Exploring the Adverse Effects and Health Benefits of Kombucha Tea

Have you ever had Kombucha tea? Most people either love the drink or hate it for its unique taste and acclaimed health benefits. 

While there are some health benefits of Kombucha tea, there are a plethora of articles boasting the inaccurate “cure-all” effects of the drink. In actuality, there are only a few research studies on Kombucha tea, many of which also highlight the potential adverse effects.

Here is what you need to know about the negative effects and health benefits of Kombucha tea:

What is Kombucha tea?

Kombucha is a fermented drink made with tea, sugar, bacteria, and yeast. It originates from East Asia and has been consumed for thousands of years.

Sometimes referred to as Kombucha mushroom tea, it’s actually not a mushroom — it’s a colony of bacteria and yeast. The drink is made by adding the bacteria and yeast to sugar and tea, and allowing it to ferment. The resulting tea contains Vitamin B, vinegar, and many other chemical compounds. It also contains acetic acid, traces of alcohol, and CO2 that make the beverage carbonated. 

What are the health benefits of Kombucha tea?

The prospective health benefits of Kombucha have been touted for years and has caused an increased interest in the tea. That being said, only a few studies have shown that the tea has probiotic and antimicrobial properties.

Based on research, here are a few health benefits of Kombucha tea:

  • Kombucha is made from green tea, which contains polyphenols and antioxidants that can reduce the risk of diseases like Parkinson’s and Alzheimer’s. Similar to the effects of coffee, green tea can boost your brain function as well as improve performance, productivity, memory, focus, and alertness. Green tea also contains L-theanine, an amino acid that increases GABA activity, a neurotransmitter that helps you relax without making you tired and reduces anxiety. 
  • Like other fermented foods, the drink contains some species of lactic acid bacteria which often have a probiotic function.
  • Kombucha contains acetic acid, which is known to kill many potentially harmful bacteria.
  • Rat studies showed that Kombucha can slow down the digestion of carbohydrates, improve liver and kidney function, improve HDL cholesterol, and reduce LDL cholesterol.
  • Some test-tube studies showed that the high concentration of polyphenols and antioxidants in Kombucha can prevent the spread of cancerous cells. However, Kombucha’s anticancer effects in people have not been confirmed.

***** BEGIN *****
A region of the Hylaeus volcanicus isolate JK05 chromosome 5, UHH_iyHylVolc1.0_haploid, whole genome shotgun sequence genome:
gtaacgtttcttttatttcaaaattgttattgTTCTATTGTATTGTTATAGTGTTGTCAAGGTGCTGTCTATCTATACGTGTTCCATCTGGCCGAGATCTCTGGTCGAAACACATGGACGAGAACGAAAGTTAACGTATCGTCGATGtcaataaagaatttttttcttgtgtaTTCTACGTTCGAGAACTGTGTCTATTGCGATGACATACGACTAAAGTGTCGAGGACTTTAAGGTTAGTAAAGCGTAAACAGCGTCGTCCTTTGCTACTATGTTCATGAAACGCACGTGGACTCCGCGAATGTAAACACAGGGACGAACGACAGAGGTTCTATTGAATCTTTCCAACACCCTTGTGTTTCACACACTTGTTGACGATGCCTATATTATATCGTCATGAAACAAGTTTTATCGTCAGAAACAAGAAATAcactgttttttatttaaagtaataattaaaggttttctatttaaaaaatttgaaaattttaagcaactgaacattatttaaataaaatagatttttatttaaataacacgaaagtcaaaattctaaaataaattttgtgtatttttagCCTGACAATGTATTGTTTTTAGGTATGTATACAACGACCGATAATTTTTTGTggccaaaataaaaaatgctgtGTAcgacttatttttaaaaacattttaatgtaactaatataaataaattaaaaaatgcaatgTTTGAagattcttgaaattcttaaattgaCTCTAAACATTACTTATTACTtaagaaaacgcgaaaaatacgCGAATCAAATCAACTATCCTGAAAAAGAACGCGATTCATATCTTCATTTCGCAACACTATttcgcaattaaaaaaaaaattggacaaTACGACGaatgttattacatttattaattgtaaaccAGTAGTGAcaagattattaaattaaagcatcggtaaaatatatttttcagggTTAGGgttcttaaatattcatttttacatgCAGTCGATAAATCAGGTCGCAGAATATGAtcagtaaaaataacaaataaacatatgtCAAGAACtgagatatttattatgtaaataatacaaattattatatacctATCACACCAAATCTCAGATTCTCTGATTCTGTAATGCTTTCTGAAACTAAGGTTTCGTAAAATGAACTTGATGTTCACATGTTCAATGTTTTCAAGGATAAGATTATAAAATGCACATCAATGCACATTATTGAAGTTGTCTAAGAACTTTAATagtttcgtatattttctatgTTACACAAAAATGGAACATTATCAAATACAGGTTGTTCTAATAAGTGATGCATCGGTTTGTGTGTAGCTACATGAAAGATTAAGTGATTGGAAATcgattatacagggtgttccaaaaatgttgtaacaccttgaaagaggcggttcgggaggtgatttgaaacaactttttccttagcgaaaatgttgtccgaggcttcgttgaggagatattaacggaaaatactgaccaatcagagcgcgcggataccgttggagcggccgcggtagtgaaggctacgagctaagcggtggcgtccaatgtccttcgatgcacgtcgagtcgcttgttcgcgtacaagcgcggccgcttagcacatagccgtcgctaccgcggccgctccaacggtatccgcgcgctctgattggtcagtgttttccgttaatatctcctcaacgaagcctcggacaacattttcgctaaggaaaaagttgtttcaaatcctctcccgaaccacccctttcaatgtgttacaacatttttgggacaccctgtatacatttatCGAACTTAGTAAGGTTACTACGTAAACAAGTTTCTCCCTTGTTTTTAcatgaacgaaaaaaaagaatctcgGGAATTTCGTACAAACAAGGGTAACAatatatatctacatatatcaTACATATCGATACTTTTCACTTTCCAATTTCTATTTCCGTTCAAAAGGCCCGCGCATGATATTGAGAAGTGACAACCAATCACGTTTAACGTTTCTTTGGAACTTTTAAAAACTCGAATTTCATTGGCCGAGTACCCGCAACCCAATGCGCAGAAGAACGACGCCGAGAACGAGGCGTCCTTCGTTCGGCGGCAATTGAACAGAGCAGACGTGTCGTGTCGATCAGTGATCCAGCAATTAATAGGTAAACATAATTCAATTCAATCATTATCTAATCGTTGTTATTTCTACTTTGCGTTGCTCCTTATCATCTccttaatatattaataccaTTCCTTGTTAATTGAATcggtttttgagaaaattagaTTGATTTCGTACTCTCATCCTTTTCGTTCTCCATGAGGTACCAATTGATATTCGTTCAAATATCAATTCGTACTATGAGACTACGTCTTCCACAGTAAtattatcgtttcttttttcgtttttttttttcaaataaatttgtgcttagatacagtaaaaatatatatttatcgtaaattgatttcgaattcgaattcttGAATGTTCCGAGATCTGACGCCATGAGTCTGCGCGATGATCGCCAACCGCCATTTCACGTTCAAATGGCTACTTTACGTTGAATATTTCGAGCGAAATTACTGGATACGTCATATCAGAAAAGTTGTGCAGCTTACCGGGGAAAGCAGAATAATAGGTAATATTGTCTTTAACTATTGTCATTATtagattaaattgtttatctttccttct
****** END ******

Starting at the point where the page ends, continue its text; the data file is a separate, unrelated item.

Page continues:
• The tea is low in calories, and thanks to its living cultures, the tea typically does not contain any harmful additives. 

Want to learn more about surprising foods with health benefits? Check out our blog, 11 Foods to Help Boost Your Memory.

What are the myths of Kombucha tea?

As stated above, there are some known health benefits of Kombucha tea as reported by a few studies. However, as with any fermented and carbonated beverage, this sweet and sour drink should only be enjoyed in moderation. Many of the touted health benefits of Kombucha tea are not proven; and most if not all studies are only tested on rats and not humans.

For example, while antioxidants help protect the body against free radicals (one of the many touted health benefits of Kombucha tea), the only studies on the profound effects of Kombucha’s antioxidants are on rats.

The claims that Kombucha tea can prevent serious health conditions are only claims and not backed by science. The few valid medical studies conducted on Kombucha are limited, and there are some risks to consider. 

Some of the adverse effects reported include infections, allergic reactions, and stomach upset. Kombucha tea is often brewed at home in non-sterile conditions, making contamination more likely. Some tea that is brewed from improperly manufactured ceramic pots can even cause lead poisoning.

ERNM March Offer Checklist Healthiest Foods Beverages